One victim, Maraim Seif, was recently attacked at her home by Hezbollah terrorists for her repeated criticism of the terrorist organization.
"Hezbollah's 'resistance fighters' have officially turned into thugs," commented Lebanese anchorwoman Dima Sadek. "These resistance fighters attacked the activist, journalist and friend Mariam Seif and her family, beat them and threatened to kill them. Mariam was assaulted for articles she wrote attacking Hezbollah."
Sadek herself was targeted by Hezbollah thugs for supporting protests against the terrorist organization. She recently resigned from Lebanese Broadcasting Corporation International after receiving threats from Hezbollah.
"Lebanon is ruled by an armed militia and a corrupted mafia," said Serge Dagher, Secretary-General of the Lebanese Kataeb party. "No change can be achieved in this country expect with holding parliament elections, changing the ruling authority as a whole as well as the mafia and militia that has been prevailing over the country for the past period." He blamed the Lebanese government for mishandling the Beirut port explosion and pointed out that none of the Lebanese officials has taken to the streets and supported the people.
The failure of the Lebanese authorities to reveal the identities of those responsible for the explosion has led several Lebanese politicians, political activists and journalists to call for the intervention of the international community.
Samir Geagea, Chairman of the Lebanese Forces, a Christian political party, threatened to resort to the International Criminal Court (ICC) if the Lebanese government's investigation into the port explosion does not reach clear results. "We will go to the International Criminal Court to uncover the truth and the circumstances surrounding this crime," he said.
In an apparent attempt to divert attention from the port explosion, Hezbollah claimed on December 5 that one of its unmanned aerial drones flew over the Galilee in northern Israel. The claim came as Lebanon is facing a deep economic crisis and amid growing outrage in the country over Hezbollah's responsibility for the disasters that have befallen the Lebanese people in the past few decades.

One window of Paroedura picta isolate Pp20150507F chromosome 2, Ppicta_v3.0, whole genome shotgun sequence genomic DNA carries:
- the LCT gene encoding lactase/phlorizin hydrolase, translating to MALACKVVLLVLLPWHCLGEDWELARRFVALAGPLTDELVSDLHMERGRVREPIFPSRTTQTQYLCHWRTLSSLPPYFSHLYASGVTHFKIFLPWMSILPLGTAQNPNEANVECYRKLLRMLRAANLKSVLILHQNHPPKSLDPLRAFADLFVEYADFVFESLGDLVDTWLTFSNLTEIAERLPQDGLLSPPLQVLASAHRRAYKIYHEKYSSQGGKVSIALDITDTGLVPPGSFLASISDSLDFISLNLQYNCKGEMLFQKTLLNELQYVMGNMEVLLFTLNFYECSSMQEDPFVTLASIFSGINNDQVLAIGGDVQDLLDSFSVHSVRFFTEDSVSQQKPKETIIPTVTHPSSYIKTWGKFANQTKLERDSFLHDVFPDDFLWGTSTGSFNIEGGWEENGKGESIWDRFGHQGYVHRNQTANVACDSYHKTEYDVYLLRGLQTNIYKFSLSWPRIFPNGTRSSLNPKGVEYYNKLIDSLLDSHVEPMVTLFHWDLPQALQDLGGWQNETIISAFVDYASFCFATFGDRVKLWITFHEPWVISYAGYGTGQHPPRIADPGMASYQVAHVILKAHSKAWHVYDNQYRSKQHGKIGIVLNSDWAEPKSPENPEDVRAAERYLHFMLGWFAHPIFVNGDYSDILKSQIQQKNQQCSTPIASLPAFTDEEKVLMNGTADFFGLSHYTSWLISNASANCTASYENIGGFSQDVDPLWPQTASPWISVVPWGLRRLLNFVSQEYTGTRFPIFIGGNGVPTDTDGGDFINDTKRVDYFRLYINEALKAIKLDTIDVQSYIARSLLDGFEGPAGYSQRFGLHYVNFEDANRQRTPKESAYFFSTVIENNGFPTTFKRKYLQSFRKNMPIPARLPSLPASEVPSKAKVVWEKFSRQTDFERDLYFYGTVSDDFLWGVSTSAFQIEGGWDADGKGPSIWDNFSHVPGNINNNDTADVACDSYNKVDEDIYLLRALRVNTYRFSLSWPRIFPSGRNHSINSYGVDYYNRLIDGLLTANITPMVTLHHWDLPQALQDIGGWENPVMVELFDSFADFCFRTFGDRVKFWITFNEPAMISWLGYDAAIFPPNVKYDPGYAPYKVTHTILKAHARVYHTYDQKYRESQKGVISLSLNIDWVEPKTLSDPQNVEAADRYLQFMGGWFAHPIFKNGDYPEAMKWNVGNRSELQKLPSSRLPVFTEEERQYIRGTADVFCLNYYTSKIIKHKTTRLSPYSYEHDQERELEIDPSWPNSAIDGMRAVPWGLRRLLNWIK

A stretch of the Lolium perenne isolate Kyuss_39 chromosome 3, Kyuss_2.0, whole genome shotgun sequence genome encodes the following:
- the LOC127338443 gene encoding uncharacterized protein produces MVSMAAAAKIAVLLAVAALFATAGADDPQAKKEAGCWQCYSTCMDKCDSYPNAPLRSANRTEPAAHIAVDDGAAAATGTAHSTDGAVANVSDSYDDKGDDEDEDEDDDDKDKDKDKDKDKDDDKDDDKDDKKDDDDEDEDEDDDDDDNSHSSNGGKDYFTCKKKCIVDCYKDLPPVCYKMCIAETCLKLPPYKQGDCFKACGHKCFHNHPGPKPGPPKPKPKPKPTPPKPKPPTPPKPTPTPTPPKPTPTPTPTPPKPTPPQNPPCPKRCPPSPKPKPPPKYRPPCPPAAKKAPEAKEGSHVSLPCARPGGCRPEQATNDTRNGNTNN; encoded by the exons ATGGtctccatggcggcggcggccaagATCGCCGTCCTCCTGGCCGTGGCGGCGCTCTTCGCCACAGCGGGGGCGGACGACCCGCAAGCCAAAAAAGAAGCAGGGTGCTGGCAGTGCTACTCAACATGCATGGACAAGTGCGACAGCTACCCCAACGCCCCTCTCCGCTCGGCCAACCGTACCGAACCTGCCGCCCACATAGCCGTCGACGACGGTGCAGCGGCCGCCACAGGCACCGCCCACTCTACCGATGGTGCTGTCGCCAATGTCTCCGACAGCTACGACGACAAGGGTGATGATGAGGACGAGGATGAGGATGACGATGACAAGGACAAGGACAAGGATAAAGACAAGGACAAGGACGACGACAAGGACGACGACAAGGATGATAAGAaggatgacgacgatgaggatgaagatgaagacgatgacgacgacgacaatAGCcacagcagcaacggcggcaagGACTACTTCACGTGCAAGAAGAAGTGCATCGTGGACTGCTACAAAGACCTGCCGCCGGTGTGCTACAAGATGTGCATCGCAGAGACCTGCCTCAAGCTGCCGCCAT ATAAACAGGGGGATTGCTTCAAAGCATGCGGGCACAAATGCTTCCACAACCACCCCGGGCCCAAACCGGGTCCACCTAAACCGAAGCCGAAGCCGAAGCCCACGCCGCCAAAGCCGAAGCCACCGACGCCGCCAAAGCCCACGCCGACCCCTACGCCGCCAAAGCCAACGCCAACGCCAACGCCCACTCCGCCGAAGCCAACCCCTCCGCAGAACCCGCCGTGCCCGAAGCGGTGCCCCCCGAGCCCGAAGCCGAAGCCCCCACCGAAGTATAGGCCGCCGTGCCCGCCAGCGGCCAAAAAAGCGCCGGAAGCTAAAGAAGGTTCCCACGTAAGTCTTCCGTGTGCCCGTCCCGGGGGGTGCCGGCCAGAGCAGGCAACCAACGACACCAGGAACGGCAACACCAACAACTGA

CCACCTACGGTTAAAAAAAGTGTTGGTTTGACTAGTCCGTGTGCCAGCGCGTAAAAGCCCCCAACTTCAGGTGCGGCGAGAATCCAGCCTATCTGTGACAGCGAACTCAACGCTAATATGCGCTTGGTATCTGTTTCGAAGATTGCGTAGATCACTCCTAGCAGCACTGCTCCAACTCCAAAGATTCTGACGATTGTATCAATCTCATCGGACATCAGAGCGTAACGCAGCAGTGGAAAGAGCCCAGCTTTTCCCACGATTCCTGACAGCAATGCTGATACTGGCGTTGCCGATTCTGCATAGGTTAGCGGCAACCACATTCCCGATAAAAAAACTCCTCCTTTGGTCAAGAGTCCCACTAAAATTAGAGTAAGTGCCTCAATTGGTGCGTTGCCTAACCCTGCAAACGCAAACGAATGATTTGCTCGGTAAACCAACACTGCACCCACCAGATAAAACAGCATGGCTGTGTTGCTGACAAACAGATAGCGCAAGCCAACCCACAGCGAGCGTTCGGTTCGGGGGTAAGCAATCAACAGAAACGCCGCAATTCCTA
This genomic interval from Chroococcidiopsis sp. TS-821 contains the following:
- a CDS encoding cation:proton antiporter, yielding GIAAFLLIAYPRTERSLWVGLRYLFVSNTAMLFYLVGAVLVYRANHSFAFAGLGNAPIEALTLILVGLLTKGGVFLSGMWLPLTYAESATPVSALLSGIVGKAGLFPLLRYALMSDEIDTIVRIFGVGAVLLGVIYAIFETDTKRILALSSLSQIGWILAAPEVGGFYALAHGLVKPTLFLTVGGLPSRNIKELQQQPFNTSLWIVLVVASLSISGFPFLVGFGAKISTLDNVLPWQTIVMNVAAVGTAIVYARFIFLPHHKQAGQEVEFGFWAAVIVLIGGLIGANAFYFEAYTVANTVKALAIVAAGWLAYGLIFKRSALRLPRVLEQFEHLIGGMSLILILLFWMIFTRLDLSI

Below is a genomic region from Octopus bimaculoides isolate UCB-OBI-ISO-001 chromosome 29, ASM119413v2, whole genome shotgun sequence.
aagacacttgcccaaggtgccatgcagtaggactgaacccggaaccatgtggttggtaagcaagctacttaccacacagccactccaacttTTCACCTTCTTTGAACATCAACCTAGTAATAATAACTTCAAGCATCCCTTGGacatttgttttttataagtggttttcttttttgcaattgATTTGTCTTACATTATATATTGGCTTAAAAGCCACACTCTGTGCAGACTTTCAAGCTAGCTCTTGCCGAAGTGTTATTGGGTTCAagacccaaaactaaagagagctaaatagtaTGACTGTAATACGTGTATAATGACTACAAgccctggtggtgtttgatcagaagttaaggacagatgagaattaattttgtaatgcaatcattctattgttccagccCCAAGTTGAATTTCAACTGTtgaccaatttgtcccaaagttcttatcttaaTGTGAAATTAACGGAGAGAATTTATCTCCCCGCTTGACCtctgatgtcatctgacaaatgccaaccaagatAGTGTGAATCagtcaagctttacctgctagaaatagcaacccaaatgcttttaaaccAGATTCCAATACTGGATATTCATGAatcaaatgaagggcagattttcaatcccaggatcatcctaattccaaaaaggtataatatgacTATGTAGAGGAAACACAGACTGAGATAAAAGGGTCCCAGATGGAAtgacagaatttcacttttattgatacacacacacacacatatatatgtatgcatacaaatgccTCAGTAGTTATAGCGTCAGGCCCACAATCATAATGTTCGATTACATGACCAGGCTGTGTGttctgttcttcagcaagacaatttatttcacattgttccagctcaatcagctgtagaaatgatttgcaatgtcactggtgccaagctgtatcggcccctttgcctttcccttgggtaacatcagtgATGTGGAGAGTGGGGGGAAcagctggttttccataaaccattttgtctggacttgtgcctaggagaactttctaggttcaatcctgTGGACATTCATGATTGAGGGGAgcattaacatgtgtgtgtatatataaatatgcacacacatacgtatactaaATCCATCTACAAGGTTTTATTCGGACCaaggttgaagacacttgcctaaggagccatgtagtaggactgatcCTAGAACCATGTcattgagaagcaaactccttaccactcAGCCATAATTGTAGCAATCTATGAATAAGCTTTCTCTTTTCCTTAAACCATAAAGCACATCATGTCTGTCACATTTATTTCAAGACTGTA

The Lebanese are naïve in the extreme to believe that the international community is going to listen to their grievances or interfere to stop Hezbollah and its masters in Iran from destroying Lebanon. They are also painfully naïve if they believe that anyone in the international community cares about the assaults and threats against Lebanese journalists and activists who criticize Hezbollah or call for an end to Iran's occupation of Lebanon.
The international community has more pressing issues on its mind: Israel. Earlier this month, the United Nations General Assembly approved five pro-Palestinian and anti-Israeli resolutions.
The Lebanese who have lost their loved ones or their homes in the port explosion could not care less about Israel.
In fact, such resolutions are harmful to the Lebanese because they keep the world's attention focused only on Israel. The UN is not going to provide relief or answers to the families of the victims of the Lebanon explosion because its members are busy passing resolutions day and night against Israel. The only step left for the Lebanese is to revolt against the terrorist organization that has turned their country into a military and political base for the mullahs in Tehran.
Khaled Abu Toameh, an award-winning journalist based in Jerusalem, is a Shillman Journalism Fellow at Gatestone Institute.